Let's get one thing straight from the start. Seth Appert is not going anywhere. To argue for his immediate termination is simply a waste of time and breath for a couple of reasons. First of all, he's on the books at RPI through the end of the decade. That's an investment that was made less than a year ago - they aren't going to throw it away this quickly, it just doesn't make sense. Second, you may have forgotten through the understandable disappointment of two consecutive home playoff losses, but the Engineers did have their highest finish in the ECAC in 20 years in 2013, just a season ago.
Yes, this season was disappointing. Expectations were high and those expectations simply were not met. The team did not reach any of the goals that we laid out at the beginning of the season.
Here's what we said in October:
This is a team that should have three must-hit earmarks for this season to be considered successful. First, another first-round bye in the ECAC playoffs, something they achieved last year. That is very basic. Second, at least a trip to Lake Placid, a round that has eluded the team for over a decade, and a goal that would represent growth from last season. Finally, an NCAA bid, which should be a fait accompli if the first two can be accomplished, so let's up the ante - at least a goal in the NCAAs for the first time since George Servinis.If you'd told us that Jason Kasdorf was going to be lost for the season after the first weekend, a lot of this would have been downgraded for sure. A lot of the high expectations that were placed on this team revolved around having the best goaltender in the league between the pipes, including the expectations by the media and coaches in the preseason polls, which tabbed the team to finish 1st and 2nd in the standings respectively. We'll never know just what this team could have achieved had that freak injury not happened.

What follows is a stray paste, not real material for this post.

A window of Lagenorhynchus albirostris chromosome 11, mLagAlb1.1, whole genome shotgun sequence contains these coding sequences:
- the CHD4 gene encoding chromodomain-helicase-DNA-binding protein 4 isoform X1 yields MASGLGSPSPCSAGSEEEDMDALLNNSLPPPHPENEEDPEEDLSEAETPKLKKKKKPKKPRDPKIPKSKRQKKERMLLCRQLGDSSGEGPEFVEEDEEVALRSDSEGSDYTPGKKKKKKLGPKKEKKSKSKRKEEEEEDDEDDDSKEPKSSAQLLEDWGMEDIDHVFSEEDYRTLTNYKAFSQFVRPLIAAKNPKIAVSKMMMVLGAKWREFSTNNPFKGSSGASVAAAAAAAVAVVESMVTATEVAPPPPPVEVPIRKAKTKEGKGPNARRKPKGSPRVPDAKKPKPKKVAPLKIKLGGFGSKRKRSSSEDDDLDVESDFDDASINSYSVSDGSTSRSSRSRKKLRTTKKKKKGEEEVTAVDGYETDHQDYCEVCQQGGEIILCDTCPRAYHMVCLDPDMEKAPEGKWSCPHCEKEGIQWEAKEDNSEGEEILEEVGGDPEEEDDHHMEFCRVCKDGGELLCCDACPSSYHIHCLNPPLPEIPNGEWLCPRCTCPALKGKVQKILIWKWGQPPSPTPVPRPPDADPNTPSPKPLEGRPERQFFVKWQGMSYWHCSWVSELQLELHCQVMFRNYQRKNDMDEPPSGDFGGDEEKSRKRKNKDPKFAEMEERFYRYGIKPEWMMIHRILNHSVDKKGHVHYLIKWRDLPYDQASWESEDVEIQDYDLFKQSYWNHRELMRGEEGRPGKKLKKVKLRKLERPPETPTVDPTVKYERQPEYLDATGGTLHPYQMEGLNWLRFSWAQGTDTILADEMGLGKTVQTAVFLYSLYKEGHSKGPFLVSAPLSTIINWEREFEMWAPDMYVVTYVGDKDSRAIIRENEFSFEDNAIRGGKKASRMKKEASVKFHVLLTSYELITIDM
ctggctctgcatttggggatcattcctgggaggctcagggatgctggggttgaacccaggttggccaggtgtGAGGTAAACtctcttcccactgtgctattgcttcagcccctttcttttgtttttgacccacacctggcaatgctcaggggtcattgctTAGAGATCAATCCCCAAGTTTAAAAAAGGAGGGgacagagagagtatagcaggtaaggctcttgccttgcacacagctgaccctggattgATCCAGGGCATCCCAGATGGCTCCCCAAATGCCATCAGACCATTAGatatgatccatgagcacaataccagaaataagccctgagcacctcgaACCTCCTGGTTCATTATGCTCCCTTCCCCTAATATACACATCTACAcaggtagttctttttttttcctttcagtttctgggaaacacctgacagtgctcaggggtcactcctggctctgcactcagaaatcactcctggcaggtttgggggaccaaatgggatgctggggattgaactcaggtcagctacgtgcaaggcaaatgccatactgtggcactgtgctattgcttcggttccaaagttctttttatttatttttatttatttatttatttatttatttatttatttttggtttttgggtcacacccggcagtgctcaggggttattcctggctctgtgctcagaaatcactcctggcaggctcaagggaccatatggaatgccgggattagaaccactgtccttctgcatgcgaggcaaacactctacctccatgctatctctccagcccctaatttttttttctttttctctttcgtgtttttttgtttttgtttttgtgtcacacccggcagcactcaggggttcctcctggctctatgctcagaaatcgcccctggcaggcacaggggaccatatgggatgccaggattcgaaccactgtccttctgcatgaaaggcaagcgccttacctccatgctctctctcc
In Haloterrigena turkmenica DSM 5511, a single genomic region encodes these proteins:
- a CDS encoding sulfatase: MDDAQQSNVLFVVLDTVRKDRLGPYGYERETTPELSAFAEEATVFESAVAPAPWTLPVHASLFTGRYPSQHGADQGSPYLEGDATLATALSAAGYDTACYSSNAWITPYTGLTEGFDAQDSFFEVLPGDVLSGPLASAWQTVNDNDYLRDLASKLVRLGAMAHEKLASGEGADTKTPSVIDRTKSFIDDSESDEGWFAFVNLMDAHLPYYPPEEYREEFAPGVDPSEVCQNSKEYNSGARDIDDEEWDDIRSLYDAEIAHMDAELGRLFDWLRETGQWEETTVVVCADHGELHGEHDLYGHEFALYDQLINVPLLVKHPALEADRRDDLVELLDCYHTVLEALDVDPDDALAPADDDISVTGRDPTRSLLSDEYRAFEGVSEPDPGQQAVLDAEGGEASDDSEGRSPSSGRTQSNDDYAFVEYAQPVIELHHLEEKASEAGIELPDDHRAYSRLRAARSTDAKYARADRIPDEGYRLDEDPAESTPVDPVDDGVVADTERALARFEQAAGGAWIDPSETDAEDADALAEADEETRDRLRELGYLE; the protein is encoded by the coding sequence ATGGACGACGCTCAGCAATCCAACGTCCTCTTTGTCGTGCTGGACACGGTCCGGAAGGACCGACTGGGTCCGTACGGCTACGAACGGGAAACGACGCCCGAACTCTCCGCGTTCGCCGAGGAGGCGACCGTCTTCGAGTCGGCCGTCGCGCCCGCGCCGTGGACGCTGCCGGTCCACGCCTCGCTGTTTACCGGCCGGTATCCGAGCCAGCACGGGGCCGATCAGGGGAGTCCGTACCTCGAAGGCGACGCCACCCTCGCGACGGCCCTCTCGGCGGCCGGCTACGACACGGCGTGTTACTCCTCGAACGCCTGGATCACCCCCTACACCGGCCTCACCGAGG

That said, there was a lot more that this team could have accomplished than it did. Time and time again this season, especially in league play, the Engineers settled for fewer points than they could have earned thanks to blown leads. 14 times in ECAC games, RPI did not take both points. They had leads in fully half of those games. Some turned into ties, others became losses. Each team that finished ahead of RPI except for Colgate was an opponent in one of those contests - which underlines just how much better the Engineers could have placed had they been able to hold some of those leads.
The home playoff losses are certainly becoming a concern, too. To be fair, the Engineers under Seth Appert have repeatedly drawn teams at home for the playoffs that were hitting their stride at the right time. Brown in 2010, Colgate in 2011, and Brown in 2013 all went on from their 2-1 series wins in Troy to knock the #1 team in the ECAC out of the tournament (Yale in 2010, Union in 2011, and Quinnipiac in 2013). While Dartmouth didn't go on to do the same this season, they were easily the least desired of the four teams that hit the road for the first round given the way their late season went.
Despite this, RPI was very much a part of all four of those series. All four series went to a third game. Why can't they win that third game? There's absolutely a trend now, and it is becoming more and more of a concern. You can point to the tough draws all you want, eventually, good teams overcome difficult opponents.
It has been 12 years since the Engineers played in the ECAC semifinals. Every other team in the league has been there at least once since 2007. If Clarkson had scored the OT winner in Game 3 instead of Cornell, it would have been every team having had an appearance since 2009. It's getting kind of tiresome to be done by this time every single year (2011 being the exception, but even then it was two weeks off before getting throttled by UND).
Next season, the expectations are unlikely to still be there with the early departures of Ryan Haggerty and Mike Zalewski for bigger and better things in the professional ranks. It is what it is. But the ECAC being the ECAC, every team, every season should be able to set at least a home playoff series as an attainable goal.
Given the circumstances, there isn't a hot seat in Troy, not yet at least. But if next year's team can't win a home playoff series, that seat that's already warming is going to get a little bit toastier, and you can bet the farm that Seth Appert's already well aware of that.